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Other marketing goals might be to increase brand awareness or generate high-quality leads. You might also want to grow or maintain thought leadership in your industry or increase customer value.

Whatever your goals, identify what they are and how your marketing organization can work to achieve them over the next year.

4. Select the appropriate tools.

Once you have your goals identified, make sure you have the right tools to measure the success of those goals.

Online software like social media schedulers gives you analytics to help you keep track of what your audience likes and doesn’t. Alternatively, you might consider Google Analytics to measure blog and web page performance.

Additionally, make your goals SMART – to do so, take a look at How to Write a SMART Goal [+ Free SMART Goal Template].

Here are a few tools that can help you track and measure the success of your marketing goals:

HubSpot Marketing Hub

The Marketing Hub allows you to consolidate all of your marketing tools into one centralized platform.

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hubspot marketing hub dashboard

Too often, you’ll find a tool that’s powerful but not very easy to use. With this tool, you can attract users with blogs, SEO, and live chat tools. You can then convert and nurture those leads through marketing automation, the landing page builder, and lead tracking features.

With custom reporting and built-in analytics, you can analyze your data and plan out your next move. Plus, HubSpot Marketing Hub integrates with over 500 tools.

Pricing: Free; Starter, $45/month; Professional, $800/month; Enterprise, $3,200/month.

Trello

trello-for-marketing-planning

Trello keeps your marketing team on track and openly communicating about the projects they’re working on. Create boards for individual campaigns, editorial calendars, or quarterly goals.

Built-in workflows and automation capabilities keep communication streamlined, and simplicity keeps your marketing team focused on the work that matters.

Pricing: Free; Standard Class, $5/month; Premium Class, $10/month for 100 users; Enterprise, $17.50/month for 250 users.

TrueNorth

truenorth-softwareTrueNorth is a marketing management platform built to help you hit your marketing goals. Built specifically for marketing teams, TrueNorth turns your marketing strategy into a visual projection of your growth, which is used to create monthly milestones that help you stay on track.

One of the key benefits of TrueNorth is that it centralizes all of your ideas, campaigns, and results in one place, with everything tied back to your goal.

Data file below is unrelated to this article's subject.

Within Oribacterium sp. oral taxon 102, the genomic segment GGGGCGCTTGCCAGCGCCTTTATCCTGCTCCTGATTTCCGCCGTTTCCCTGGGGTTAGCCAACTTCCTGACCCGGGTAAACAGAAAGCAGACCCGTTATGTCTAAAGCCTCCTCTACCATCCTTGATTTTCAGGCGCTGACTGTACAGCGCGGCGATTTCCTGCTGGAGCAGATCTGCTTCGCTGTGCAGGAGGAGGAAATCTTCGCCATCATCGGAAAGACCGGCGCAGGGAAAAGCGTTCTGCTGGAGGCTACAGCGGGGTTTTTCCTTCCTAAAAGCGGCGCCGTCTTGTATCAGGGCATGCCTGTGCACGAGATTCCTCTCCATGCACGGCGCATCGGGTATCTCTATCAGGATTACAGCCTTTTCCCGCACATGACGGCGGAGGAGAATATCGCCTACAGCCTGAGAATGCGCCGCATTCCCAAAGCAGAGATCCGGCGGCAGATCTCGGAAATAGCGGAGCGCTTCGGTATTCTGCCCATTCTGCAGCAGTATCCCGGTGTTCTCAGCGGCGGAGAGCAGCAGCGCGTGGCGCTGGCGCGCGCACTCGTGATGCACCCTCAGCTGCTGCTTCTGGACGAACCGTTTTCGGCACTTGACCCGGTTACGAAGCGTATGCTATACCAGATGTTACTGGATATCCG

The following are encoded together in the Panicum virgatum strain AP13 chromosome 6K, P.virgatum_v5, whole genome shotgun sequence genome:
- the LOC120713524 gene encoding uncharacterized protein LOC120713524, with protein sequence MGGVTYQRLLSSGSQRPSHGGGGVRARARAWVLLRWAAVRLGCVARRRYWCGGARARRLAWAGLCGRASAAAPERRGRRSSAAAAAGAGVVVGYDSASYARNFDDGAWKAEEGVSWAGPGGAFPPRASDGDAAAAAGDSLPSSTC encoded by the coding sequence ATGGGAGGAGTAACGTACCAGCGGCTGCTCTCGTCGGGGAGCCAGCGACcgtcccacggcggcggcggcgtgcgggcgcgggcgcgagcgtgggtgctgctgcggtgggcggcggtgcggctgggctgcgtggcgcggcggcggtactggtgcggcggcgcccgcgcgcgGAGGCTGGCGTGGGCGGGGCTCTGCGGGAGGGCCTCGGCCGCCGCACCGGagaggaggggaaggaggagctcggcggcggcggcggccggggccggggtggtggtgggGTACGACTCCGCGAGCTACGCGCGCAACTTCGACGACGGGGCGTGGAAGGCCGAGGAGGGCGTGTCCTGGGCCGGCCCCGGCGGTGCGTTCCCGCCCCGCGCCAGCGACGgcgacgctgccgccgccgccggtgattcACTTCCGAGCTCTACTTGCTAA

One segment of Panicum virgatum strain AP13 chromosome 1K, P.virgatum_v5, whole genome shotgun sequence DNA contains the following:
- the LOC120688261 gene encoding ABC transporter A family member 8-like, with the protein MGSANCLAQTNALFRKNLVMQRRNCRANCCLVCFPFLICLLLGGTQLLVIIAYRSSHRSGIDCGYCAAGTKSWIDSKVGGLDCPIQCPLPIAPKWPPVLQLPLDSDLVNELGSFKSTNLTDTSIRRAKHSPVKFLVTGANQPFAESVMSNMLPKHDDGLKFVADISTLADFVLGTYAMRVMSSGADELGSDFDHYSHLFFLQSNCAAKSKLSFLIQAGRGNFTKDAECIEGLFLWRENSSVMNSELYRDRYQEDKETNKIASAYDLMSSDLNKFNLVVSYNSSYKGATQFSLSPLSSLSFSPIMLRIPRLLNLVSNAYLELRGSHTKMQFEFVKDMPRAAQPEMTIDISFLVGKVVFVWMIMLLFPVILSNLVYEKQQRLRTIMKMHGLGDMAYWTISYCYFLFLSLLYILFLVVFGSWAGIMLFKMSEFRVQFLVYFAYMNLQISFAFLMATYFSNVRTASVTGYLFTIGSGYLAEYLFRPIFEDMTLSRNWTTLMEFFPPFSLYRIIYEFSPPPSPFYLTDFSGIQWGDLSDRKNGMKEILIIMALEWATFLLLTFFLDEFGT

Pricing: $115/month (free for 30 days).

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Monday.com

monday.com hubspot integrationEverything on Monday.com starts with a board or visually driven table. Create and customize workflows for your team and keep groups, items, sub-items, and updates synced in real-time.

You can also transform data pulled from timeline and Gantt views to track your projects on Monday.com and ensure deadlines have been met. Plus, with more than 40 integrations — from SurveyMonkey to Mailchimp and, of course, HubSpot — you can visualize your data and ensure your whole company is collaborating.

Pricing: Basic, $8/month/seat; Standard, $10/month/seat; Pro, $16/month/seat; Enterprise, contact for pricing.

SEMrush

semrush dashboardSEO continues to be a huge factor in the successful ranking of your website.

SEMrush allows you to run a technical SEO audit, track daily rankings, analyze your competitor’s SEO strategy, research millions of keywords, and even source ideas for earning more organic traffic.

But the benefits don’t stop at SEO. Use SEMRush for PPC, building and measuring an effective social media strategy, content planning, and even market research.

Pricing: Pro, $119/month; Guru, $229/month; Business, $449/month.

Buzzsumo

buzzsumo marketing strategy tool

BuzzSumo allows you to analyze data to enhance and lead your marketing strategy, all while exploring high-performing content in your industry.

Use the platform to identify influencers who may help your brand reach, monitor comments, and find trends to make the most of every turn.

As your needs evolve, you can also leverage their crisis management and video marketing tools.

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Pricing: Plus, $179/month; Large, $299/month; Enterprise, contact for pricing.